A good example of facade in real life is an event manager. We approach an event manager to organize an event and they would take care of arranging everything related to the event - Decoration, Food, Invitations, Music Band etc.

Let’s consider an application taking online orders for books. Following steps are involved.

  • Check if there is stock and reserve the book.
  • Make payment.
  • Update stock
  • Generate invoice

Its preferred to create a facade called OrderService which takes care of all these steps. Facade also become a good place to implement transaction management.

Advantages of a Facade:

  • Reduced network calls
  • Reduced coupling
  • Helps in establishing transaction boundary


Defined as “Match interfaces of different classes”. All the translators that we create to map one type of object to another type are good examples.

A good real life example would be Power Adapters.



Chain of Responsibility

Defined as “A way of passing a request between a chain of objects”.

A good real time example is the Loan or Leave Approval Process. When a loan approval is needed, it first goes to the clerk. If he cannot handle it (large amount), it goes to his manager and so on until it is approved or rejected.

Another good example is Exception Handling in most programming languages. When an exception is thrown from a method with no exception handling, it is thrown to the calling method. If there is no exception handling in that method too, it is further thrown up to its calling method and so on. This happens until an appropriate exception handler is found.


Defined as “Sequentially access the elements of a collection”.

Different objects might have different internal representations. Iterator defines one way of looping through the objects in a list or a collection or a map, so that the internal complexities are hidden.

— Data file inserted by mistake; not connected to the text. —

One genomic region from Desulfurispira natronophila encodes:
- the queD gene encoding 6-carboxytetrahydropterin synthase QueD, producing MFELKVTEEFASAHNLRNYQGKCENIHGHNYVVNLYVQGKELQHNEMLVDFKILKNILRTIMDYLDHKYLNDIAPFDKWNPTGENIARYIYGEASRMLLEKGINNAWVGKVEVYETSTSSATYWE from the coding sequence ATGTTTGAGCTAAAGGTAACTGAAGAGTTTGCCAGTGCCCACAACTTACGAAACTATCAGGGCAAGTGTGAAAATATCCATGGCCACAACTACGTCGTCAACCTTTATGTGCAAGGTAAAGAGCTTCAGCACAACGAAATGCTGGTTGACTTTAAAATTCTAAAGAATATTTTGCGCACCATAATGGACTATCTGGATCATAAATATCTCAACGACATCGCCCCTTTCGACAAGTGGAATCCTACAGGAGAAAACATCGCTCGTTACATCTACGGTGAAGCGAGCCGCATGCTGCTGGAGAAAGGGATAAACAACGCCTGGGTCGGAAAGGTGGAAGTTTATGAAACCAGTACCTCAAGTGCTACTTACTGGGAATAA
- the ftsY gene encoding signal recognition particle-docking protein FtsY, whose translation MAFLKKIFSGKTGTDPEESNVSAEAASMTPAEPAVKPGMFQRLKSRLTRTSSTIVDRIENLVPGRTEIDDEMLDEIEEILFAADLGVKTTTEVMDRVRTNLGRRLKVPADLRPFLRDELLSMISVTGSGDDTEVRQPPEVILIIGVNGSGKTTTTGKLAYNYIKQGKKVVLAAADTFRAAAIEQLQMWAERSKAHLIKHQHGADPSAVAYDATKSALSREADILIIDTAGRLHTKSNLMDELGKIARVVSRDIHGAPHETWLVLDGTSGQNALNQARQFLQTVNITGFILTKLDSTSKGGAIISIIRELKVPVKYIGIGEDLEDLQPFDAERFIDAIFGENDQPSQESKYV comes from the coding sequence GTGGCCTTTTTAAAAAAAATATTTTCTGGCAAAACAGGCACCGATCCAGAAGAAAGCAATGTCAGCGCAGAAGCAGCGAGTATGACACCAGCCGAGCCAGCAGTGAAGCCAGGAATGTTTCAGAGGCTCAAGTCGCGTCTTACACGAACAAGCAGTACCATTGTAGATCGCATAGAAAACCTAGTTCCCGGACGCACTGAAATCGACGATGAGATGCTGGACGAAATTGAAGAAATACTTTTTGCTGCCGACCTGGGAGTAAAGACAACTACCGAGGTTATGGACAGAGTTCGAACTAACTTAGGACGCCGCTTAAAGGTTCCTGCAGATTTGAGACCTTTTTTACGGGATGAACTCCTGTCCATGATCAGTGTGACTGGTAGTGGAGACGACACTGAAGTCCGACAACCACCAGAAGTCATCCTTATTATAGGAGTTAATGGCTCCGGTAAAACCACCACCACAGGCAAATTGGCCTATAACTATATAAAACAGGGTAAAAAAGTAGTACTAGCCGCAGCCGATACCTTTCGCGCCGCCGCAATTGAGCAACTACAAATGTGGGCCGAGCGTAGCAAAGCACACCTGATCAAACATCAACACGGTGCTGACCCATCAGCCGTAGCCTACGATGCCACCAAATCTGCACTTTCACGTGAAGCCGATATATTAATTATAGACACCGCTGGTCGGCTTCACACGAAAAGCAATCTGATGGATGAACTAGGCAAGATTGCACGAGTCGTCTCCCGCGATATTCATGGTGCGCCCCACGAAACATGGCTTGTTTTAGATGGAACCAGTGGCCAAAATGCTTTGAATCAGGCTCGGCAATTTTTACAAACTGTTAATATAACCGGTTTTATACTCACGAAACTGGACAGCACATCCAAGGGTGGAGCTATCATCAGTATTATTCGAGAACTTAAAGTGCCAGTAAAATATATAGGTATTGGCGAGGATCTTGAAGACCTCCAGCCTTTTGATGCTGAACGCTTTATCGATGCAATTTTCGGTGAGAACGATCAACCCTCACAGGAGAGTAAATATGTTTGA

Defined as “Encapsulates an algorithm inside a class”.

Typically used to decouple the algorithm or strategy used from the implementation of the class so that the algorithm can be changed independent of the class.

A good example in Java is the Comparator interface. java.util.Comparator#compare()


Defined as “A way of notifying change to a number of classes”.

A good example is Online Bidding. Different people can register as observers. They all are notified when there is a new bid.

If you are a Java programmer, Observer design pattern is already built for you. Look up the Observer interface and Observable class.

Template Method

Defined as “Defer the exact steps of an algorithm to a subclass”.

Good example is a House Plan. A high level floor plan is provided first. Within a floor plan, the foundation, framing, plumbing, and wiring will be identical for each house. Variations for each house can be added in later - additional wing, wooden flooring/carpet, which color to paint.

Another example for Template Method is implementation of Spring AbstractController. The total flow is implemented by handleRequest method. However, subclasses can control the details by implementing the abstract method handleRequestInternal. (example simplified to focus only on necessary details)

public ModelAndView handleRequest(***) throws Exception {
	// Delegate to WebContentGenerator for checking and preparing.
	checkAndPrepare(request, response);

	HttpSession session = request.getSession(false);
	if (session != null) {
		Object mutex = WebUtils.getSessionMutex(session);
		return handleRequestInternal(request, response);

	return handleRequestInternal(request, response);

protected abstract ModelAndView handleRequestInternal(HttpServletRequest request, HttpServletResponse response)
	    throws Exception;


Defined as “Capture and restore an object's internal state”.

In a number of games, we have the feature to do an intermediate save and return to it at a later point. Implementing this needs using the Memeto pattern. We save the state of the game at the intermediate point so that we can return back to it.

Another good example is the Undo / Redo Operations in text or image editing software. Software saves the intermediate state at various points so that we can easily return back to that state.


Defined as “Defines simplified communication between classes”.

A good example of Mediator is an Enterprise Service Bus. Instead of allowing applications to directly communicate with each other, they go through an ESB.

A good real life example is Air Traffic Controller. All the flights talk to ATC to decide the route to take. Imagine the chaos if each flight has to talk to all other flights to decide the route.